Cieslar: It is very sad and tragic time for our nation. In all our churches we are praying for the families who suffer the most, and for the leadership of our country. People seem to be in a shock. Questions about God are surely asked, and people are more sensitive to the gospel. They are, however, more focused on learning about “earthly” causes of the accident (technical difficulties, failure to observe procedures). Transcendent issues would be secondary. God seems to be far off to them, if He is at all.

    BP: What answers can Baptists and other evangelicals provide to neighbors and friends who may be asking why God allowed this to happen?

    Cieslar: These are difficult questions, time will show this. The tragedy happened close to the place where 70 years ago over 20,000 Poles were killed, a very symbolic place (the Katyn forest in western Russia, where Soviet secret police perpetrated the massacre of a broad segment of Polish society at the time).

    We are at a stage when the wound (from the April 10 crash) is still very fresh and we need to be very sensitive about giving our answers and interpretations. We weep with the weeping.

    BP: Are these answers the same, or different in some way, from what Catholic clergy would tell people?

    Cieslar: Catholic clergy are talking about God’s mercy. Poles are very religious and they try to find hope in rituals in the churches, which are probably more important to them than searching to find the truth in God’s Word. Without the Word of God it is difficult to find Him personally through Jesus. Without it, a few weeks after this tragedy people will return to the same pattern of life. Catholics would adapt to a rather humanistic view (of the tragedy). They might name them martyrs. They seek comfort in praying for the souls of the dead.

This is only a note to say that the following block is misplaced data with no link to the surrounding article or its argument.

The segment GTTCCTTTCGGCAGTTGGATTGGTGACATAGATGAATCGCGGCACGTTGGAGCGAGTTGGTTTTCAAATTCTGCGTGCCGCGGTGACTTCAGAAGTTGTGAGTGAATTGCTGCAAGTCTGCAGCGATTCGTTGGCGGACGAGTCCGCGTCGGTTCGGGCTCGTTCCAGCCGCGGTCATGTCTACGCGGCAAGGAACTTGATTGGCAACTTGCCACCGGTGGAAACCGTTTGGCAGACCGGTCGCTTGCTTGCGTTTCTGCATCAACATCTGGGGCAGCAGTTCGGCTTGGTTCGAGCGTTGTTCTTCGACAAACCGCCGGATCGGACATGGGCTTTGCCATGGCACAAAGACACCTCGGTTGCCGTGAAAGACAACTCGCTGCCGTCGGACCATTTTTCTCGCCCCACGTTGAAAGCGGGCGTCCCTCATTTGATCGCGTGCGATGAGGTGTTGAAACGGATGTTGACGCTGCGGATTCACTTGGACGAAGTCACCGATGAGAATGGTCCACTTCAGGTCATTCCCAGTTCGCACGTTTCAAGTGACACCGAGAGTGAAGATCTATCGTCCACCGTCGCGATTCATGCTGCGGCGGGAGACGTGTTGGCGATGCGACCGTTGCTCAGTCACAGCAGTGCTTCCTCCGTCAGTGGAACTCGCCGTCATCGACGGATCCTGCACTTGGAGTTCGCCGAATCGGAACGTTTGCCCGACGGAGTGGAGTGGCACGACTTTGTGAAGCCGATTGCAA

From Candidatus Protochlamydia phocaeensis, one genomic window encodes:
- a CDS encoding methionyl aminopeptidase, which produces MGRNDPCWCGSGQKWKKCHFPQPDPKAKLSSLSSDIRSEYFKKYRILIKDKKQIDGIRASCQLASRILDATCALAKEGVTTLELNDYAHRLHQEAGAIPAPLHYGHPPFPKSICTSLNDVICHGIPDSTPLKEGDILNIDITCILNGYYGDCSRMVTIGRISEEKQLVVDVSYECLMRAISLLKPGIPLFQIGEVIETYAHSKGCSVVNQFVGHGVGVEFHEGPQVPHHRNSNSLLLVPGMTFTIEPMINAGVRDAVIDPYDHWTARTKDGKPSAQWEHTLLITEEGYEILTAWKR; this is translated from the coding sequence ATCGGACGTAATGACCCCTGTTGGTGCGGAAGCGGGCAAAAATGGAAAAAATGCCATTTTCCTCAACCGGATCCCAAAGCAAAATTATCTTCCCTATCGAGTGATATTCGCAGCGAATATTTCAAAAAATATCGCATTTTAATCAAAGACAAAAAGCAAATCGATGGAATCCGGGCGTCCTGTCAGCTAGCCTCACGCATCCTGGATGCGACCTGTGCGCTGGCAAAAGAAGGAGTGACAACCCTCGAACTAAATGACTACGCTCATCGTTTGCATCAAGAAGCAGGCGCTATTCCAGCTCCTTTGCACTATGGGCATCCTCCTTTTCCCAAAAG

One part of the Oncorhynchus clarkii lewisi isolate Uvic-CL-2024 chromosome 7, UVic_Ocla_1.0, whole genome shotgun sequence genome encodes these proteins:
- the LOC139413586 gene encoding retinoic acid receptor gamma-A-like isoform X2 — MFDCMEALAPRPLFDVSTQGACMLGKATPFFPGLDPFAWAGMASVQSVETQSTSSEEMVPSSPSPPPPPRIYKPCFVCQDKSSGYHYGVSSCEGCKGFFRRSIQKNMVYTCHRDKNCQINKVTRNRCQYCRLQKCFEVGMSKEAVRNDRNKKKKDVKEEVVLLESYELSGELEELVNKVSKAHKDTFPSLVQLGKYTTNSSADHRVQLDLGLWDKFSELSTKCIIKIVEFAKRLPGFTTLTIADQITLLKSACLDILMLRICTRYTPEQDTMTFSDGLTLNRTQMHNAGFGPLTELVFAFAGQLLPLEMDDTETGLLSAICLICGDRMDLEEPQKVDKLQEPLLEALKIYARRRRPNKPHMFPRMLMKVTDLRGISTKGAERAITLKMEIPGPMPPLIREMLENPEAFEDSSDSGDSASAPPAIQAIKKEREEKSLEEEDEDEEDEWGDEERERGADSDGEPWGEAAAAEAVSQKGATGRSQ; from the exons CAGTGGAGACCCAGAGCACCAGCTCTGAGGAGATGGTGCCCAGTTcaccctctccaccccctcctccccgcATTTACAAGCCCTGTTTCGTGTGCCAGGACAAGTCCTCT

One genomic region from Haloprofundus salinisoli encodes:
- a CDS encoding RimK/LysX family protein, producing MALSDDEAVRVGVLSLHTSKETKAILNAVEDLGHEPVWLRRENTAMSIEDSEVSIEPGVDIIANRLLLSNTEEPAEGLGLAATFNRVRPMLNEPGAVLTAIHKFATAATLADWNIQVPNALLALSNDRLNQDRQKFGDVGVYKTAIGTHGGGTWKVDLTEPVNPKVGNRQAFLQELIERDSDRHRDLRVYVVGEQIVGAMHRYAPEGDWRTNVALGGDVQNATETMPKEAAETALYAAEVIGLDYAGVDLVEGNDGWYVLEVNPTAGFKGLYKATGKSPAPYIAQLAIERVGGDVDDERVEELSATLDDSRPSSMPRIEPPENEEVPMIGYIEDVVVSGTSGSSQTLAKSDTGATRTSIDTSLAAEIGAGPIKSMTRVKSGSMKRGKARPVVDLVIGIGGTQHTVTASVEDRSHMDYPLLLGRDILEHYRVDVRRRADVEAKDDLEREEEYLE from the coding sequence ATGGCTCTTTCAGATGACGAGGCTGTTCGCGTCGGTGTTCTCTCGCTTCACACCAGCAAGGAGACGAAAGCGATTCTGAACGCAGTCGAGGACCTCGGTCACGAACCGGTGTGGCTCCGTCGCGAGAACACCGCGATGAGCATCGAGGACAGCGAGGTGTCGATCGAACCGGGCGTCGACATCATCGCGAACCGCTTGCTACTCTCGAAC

BP: Have you had a conversation with someone who needed reassurance, and what did you tell them?

    Cieslar: We point to Christ who is the sovereign, whose Kingdom was not shaken by this accident, and that even this accident had a place in His plan.

    BP: Were any of those killed Baptists or evangelical believers?

    Cieslar: No, there was not Baptist among them. Only a Lutheran pastor, Adam Pilch, who was serving as an army chaplain and pastor of a church in Warsaw. I know him and his family personally. We were born in the same town in the south of Poland and finished the same schools, though he was about 10 years younger than me.

    BP: Did you know any of the officials who were killed, and were they friendly to Baptists and evangelicals?

    Cieslar: Yes. I was attending every year an ecumenical prayer meeting at the presidential palace. The president and his wife (Lech and Maria Kaczynski) were always present. There was a time for conversation. The president’s chaplain was very friendly to all of us; (the chaplain’s) uncle was a member of First Baptist Church in Warsaw.

    BP: What are the joys and challenges of being a Baptist or an evangelical in Poland?

    Cieslar: The evangelicals count less than 100,000 (among them are Baptists who count about 5,000 members — and 10,000 including children and seekers) in the country of 38 million. To be in minority is always a challenge. But we do believe that we have some doors open for witness. We try to be faithful to God’s Word and not be ashamed of His name. Please do pray that our fellow citizens will turn to His Word for truth and guidance.

    (EDITOR’S NOTE — Toalston is editor of Baptist Press; Hudson is director of communications at Midwestern Baptist Theological Seminary in Kansas City, Mo.)

    Related story
    FIRST-PERSON: Sorrow in Warsaw
    4/14/2010 10:06:00 AM by Art Toalston and T. Patrick Hudson, Baptist Press | with 0 comments